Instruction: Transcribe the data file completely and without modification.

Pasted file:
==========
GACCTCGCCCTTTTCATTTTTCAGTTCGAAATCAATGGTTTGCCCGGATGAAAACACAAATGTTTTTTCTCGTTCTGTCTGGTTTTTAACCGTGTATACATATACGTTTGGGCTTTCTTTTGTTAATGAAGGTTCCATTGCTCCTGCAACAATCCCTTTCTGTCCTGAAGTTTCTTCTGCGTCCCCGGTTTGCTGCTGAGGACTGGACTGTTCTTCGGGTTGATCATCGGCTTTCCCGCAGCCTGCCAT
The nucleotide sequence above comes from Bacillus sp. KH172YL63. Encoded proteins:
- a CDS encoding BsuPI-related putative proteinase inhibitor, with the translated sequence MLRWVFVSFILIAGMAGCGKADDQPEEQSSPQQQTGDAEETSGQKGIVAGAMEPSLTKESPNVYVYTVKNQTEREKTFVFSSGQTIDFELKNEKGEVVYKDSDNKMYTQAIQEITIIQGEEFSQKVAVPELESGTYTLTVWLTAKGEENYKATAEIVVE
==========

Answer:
GACCTCGCCCTTTTCATTTTTCAGTTCGAAATCAATGGTTTGCCCGGATGAAAACACAAATGTTTTTTCTCGTTCTGTCTGGTTTTTAACCGTGTATACATATACGTTTGGGCTTTCTTTTGTTAATGAAGGTTCCATTGCTCCTGCAACAATCCCTTTCTGTCCTGAAGTTTCTTCTGCGTCCCCGGTTTGCTGCTGAGGACTGGACTGTTCTTCGGGTTGATCATCGGCTTTCCCGCAGCCTGCCAT
The nucleotide sequence above comes from Bacillus sp. KH172YL63. Encoded proteins:
- a CDS encoding BsuPI-related putative proteinase inhibitor, with the translated sequence MLRWVFVSFILIAGMAGCGKADDQPEEQSSPQQQTGDAEETSGQKGIVAGAMEPSLTKESPNVYVYTVKNQTEREKTFVFSSGQTIDFELKNEKGEVVYKDSDNKMYTQAIQEITIIQGEEFSQKVAVPELESGTYTLTVWLTAKGEENYKATAEIVVE